Causal Attributions, Expressed Emotion, and Patient Relapse: Recent Findings and Application to Chinese Societies

Research output: Contribution to journalReview article

Abstract

For more than 30 years, a measure of the family environment termed expressed emotion has enhanced our understanding of how family psychosocial factors influence psychiatric relapse. This article reviews research addressing relatives' causal attributions, expressed emotion, and patient relapse, which support a model in which relatives' attributions are causally related to expressed emotion. A mediational model of attribution-expressed emotion outcome is evaluated as a theoretical framework to understand how attributions and expressed emotion contribute to patient relapse. Research addressing this topic in China, where relatives' behaviours towards patients differ greatly from their western counterparts, is reviewed. Relatives of patients with schizophrenia in China demonstrated a more situational attribution bias than relatives of patients from western cultures, yet Chinese relatives' controllable and personal attributions still related to high expressed emotion types of criticism and hostility. Expressed emotion partially mediated controllability attributions in predicting relapse. Contrary to expectations, personal attributions, particularly relatives' causal beliefs of 'xiao xin yan' ('narrow-mindedness'), protected against relapse in a manner unexplained by expressed emotion. These results further support the hypothesised causal relation between attributions and expressed emotion, and provide a new pathway to explore how relatives' behaviours ameliorate patient illness course. Future directions for research utilising attributions and expressed emotion in Chinese societies are provided.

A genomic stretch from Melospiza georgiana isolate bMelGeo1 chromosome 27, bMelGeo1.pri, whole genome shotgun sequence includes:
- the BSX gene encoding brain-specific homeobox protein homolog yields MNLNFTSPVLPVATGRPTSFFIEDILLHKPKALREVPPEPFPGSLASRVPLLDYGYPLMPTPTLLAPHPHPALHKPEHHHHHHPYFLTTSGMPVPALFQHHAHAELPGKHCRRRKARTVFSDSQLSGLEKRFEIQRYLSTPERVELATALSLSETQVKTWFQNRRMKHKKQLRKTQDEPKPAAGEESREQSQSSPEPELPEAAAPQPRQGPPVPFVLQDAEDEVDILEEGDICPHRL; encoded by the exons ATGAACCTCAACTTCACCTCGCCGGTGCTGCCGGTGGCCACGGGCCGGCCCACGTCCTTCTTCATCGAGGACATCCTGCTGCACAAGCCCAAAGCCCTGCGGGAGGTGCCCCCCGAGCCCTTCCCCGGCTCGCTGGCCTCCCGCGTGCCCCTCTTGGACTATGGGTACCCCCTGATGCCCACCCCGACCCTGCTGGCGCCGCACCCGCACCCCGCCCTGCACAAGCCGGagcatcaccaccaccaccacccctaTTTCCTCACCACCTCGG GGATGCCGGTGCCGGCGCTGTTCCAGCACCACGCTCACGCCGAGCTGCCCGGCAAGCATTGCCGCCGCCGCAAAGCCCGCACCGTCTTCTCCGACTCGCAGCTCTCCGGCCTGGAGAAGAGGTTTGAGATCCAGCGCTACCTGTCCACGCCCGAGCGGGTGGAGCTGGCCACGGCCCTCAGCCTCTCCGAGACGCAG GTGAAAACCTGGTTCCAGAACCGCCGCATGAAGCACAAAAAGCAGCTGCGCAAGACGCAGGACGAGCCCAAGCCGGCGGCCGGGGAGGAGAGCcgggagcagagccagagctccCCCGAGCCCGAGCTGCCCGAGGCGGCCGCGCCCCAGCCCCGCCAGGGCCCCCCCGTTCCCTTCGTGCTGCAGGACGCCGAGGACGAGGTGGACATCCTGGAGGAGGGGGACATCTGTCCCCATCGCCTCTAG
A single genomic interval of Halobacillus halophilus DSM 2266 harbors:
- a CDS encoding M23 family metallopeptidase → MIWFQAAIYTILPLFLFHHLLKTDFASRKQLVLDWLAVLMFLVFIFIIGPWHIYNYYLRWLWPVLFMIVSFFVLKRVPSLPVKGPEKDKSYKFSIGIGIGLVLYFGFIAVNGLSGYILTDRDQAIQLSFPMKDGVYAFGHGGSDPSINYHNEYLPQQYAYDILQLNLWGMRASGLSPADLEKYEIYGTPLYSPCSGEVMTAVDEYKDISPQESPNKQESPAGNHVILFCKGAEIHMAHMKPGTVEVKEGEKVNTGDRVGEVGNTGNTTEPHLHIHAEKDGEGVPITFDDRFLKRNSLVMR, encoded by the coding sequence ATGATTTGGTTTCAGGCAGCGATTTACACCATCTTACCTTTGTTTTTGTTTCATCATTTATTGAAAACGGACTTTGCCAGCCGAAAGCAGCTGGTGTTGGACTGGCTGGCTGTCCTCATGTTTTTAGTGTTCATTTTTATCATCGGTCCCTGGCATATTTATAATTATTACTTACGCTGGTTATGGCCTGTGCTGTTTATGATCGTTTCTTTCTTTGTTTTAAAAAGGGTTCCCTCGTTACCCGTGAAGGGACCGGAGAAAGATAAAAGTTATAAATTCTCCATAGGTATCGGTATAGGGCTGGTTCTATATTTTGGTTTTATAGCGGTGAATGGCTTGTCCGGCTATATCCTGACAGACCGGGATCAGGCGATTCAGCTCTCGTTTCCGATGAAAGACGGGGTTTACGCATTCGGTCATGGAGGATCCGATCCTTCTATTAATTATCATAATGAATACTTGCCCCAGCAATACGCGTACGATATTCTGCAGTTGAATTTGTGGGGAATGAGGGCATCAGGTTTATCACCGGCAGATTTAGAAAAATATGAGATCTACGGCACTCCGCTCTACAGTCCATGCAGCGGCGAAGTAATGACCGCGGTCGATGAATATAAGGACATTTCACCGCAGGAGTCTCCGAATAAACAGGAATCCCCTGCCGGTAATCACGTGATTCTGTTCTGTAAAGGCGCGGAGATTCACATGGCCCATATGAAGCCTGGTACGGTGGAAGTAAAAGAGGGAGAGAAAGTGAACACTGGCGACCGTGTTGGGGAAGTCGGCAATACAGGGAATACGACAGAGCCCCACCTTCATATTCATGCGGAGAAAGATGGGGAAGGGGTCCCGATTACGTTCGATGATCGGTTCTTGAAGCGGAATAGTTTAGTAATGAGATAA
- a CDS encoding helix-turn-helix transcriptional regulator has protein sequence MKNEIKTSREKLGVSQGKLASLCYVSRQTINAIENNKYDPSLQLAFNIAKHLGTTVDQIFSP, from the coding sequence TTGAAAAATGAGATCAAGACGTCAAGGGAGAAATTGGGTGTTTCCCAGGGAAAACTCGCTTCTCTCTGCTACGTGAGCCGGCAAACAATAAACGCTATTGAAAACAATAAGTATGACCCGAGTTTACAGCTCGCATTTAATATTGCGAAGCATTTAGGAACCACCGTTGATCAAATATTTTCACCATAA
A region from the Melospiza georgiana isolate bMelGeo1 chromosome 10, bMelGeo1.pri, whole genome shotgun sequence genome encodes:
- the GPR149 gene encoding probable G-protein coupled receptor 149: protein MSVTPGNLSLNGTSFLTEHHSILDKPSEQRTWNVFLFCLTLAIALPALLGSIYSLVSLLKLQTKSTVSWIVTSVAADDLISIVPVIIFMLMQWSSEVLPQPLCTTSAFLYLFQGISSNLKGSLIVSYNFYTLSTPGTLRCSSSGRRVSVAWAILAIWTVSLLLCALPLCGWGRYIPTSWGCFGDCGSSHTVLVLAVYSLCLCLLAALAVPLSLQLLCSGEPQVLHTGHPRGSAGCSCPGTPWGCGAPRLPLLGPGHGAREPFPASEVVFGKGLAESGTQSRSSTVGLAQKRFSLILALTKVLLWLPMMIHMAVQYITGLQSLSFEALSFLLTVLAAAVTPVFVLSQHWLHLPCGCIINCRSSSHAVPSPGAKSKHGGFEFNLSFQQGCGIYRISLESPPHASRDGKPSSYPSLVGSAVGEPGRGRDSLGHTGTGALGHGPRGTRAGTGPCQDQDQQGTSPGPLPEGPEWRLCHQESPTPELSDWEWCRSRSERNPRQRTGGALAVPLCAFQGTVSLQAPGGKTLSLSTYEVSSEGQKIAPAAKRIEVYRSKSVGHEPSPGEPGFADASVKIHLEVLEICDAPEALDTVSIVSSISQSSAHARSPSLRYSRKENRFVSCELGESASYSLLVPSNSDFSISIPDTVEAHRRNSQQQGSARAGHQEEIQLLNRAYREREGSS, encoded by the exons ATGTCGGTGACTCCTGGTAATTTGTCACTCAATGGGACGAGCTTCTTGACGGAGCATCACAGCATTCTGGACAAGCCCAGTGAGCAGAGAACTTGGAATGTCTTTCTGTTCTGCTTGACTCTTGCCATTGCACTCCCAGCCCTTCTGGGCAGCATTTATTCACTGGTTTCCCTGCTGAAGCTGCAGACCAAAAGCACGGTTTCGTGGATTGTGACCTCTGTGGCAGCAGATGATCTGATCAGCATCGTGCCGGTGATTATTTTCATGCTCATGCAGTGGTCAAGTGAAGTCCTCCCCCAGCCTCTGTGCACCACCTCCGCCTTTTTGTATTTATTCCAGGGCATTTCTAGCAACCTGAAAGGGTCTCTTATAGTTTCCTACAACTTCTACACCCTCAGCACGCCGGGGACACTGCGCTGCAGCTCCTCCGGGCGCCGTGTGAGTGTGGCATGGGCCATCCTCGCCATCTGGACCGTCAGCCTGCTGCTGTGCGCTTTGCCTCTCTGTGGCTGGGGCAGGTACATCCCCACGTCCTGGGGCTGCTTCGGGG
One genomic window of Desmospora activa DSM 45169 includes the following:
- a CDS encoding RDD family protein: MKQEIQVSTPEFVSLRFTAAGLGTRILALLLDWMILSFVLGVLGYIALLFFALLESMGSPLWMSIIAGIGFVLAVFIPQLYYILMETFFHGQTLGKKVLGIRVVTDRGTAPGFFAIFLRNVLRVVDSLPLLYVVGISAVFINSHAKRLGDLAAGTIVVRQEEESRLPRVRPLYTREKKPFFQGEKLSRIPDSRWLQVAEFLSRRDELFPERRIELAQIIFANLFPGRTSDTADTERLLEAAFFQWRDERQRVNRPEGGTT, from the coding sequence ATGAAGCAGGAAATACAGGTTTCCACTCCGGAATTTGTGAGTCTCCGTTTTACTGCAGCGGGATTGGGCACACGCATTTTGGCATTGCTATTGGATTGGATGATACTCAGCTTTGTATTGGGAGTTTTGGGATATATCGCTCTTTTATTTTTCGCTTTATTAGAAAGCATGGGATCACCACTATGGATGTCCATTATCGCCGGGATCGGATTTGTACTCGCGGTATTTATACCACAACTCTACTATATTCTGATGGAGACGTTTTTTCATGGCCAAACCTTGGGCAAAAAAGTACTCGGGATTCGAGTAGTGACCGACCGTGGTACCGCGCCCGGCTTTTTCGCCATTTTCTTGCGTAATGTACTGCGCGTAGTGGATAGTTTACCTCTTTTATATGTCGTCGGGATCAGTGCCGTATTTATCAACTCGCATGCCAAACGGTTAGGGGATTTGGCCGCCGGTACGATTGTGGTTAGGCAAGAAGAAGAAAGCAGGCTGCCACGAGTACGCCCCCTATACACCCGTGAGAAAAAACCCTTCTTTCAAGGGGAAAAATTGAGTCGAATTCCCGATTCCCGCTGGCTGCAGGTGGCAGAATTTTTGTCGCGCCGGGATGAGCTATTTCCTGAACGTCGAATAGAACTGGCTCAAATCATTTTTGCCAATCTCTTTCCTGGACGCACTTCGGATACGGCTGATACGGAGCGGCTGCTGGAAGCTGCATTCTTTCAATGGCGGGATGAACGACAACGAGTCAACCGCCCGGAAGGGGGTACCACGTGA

Original languageEnglish (US)
Pages (from-to)16-25+30
JournalHong Kong Journal of Psychiatry
Volume13
Issue number2
StatePublished - Jun 1 2003

Keywords

  • Causal attribution
  • Expressed emotion
  • Schizophrenia

ASJC Scopus subject areas

  • Psychiatry and Mental health

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